The Geek Doc


Why Should we consider the Bible?

It is the most published most read most translated book in the history of the world.

Each year millions of copies are made.

In 2004 the whole Bible had been translated into >400 languages, the New Testament into >1,000, and work is ongoing in ~2,500. 

There have been approximately 700 translations into English.

It has stood the test of time.

It has survived despite persecution.

It is unique in its use of prophecy.

It is unique in its historical accuracy.

It is unique in its influence on society

It claims important things about itself:

The Bible’s Claims

Above all, you must understand that no prophecy of Scripture came about by the prophet's own interpretation. For prophecy never had its origin in the will of man, but men spoke from God as they were carried along by the Holy Spirit. II Peter 1:20-21

All Scripture is God-breathed and is useful for teaching, rebuking, correcting and training in righteousness. II Titus 3:16

 And the words of the LORD are flawless, like silver refined in a furnace of clay, purified seven times. Psalm 12:6

 It is easier for heaven and earth to disappear than for the least stroke of a pen to drop out of the Law. Luke 16:17

I write these things to you who believe in the name of the Son of God so that you may know that you have eternal life. I John 5:13

 Jesus answered, “I am the way and the truth and the life. No one comes to the Father except through me.” John 14:6

How do We Know that we have what was written?

In history we test a document using: internal tests and external tests.

Internal Tests

The Bible is the best documented text from antiquity.

 The Iliad is the second best documented text from antiquity. It has 643 manuscripts and manuscript fragments with a 30 percent by-letter variability.  There are major variations in themes, characters, and plots.

 The Bible has 26,000 manuscripts and manuscript fragments dating from antiquity with a 2 percent by- letter variability. There are no variations in themes, characters, or plots.

Most ancient Greek manuscript's earliest copies are over 1000 years after the original writing

 Most Latin manuscripts earliest copies are just under 1000 years after the original writings.

 Many New Testament books have numerous complete copies within 250 years of the original writings. 

 All New Testament Books have complete copies within 400 years of their original manuscripts.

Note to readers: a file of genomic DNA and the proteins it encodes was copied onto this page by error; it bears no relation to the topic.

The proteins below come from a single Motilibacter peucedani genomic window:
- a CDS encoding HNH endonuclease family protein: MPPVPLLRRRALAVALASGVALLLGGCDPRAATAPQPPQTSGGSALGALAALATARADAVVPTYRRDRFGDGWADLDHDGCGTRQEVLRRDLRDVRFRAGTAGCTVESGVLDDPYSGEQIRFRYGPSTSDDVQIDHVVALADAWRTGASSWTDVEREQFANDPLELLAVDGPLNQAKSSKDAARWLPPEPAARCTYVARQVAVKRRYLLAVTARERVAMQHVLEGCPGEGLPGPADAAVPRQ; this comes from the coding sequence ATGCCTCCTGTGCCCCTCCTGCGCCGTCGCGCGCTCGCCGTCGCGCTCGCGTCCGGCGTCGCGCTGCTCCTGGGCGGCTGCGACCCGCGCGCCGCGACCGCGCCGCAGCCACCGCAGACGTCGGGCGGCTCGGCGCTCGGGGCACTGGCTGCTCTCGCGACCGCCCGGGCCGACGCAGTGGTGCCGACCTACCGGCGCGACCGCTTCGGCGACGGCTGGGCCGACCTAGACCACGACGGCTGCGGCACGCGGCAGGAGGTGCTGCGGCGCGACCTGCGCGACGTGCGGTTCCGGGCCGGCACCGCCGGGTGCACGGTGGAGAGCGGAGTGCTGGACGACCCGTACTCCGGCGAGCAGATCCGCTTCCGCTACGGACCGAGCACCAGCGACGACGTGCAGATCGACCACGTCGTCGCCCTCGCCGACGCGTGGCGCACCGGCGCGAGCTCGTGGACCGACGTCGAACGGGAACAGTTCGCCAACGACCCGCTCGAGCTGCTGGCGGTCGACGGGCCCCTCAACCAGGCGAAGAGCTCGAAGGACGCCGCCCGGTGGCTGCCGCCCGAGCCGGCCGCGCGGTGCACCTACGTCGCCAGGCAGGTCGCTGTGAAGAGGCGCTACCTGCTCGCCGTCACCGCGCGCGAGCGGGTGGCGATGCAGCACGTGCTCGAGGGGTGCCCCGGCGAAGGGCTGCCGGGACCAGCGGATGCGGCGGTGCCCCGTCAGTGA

Additionally there are many small passages within decades of the original writings.

There is a very high degree of internal agreement between various authors within the Bible.

You have numerous points for internal checking: Kings vs. Chronicles and the four Gospels, etc.

External Tests

The Bible's historical accuracy is supported by:

 Flavius Josephus (Jewish Historian)

 Tacitus (Roman Historian)

 Thallus Circa (Historian AD 52)

Suetonius (Roman Historian)

 Pliny the Younger (Governor of Bithynia)

 Lucian (Greek writer and historian)

Mara Bar-Serapion (Syrian Historian)

The writings of the early church fathers

 Numerous geographic and political references


How do we know that we have the Right Books in the Bible?

Books were chosen based on their authorship, authenticity, consistency with the rest of scripture, prophecy, and their acceptance by the people of God.

 This process was formalized at several points in history, generally as a response to outside pressure like: persecution or heresy.  These included:

 The Council of Jamnia 90 A.D. (Old Testament only).

 The Synod of Hippo in A.D. 393 listed the 27 books of the New Testament (but these books had been widely accepted by the Church and church leaders for centuries)

What about the Apocrypha?

The O.T. Apocrypha is a group of Old Testament books that the Catholic Church accepts, but Protestants and Jews have rejected.

 Neither church council nor church father accepted the Apocrypha during the first four centuries of the church, and many spoke against it. The Apocrypha was not officially added to the canon, by the Catholic Church, until 1546 A.D. at the Council of Trent.

What about the Apocrypha?

The N.T. Apocrypha is a group of books that have never had more that a temporary local acceptance by the Church.  They are not included in the Canon because they fail to meet the inclusion tests.

A partial list includes: the Epistle of Pseudo-Barnabas, the Epistle to the Corinthians, the Ancient Homily, the Shepherd of Hermas, the Teaching of the Twelve, the Apocalypse of Peter, the Acts of Paul and Thelca, the Epistle to the Laodiceans, the Gospel according to the Hebrews, the Epistle of Polycarp to the Philippians, the Gospel of Thomas, the Gospel of Peter, the Gospel of James, etc.

Further Reading

The Origin of the Bible, Philip Westley

 Christian Apologetics, Norman Geisler

 A Ready Defense, Josh McDowell

 The New Testament Documents: Are they Reliable? F.F. Bruce

Evidence that Demands a Verdict, Josh McDowell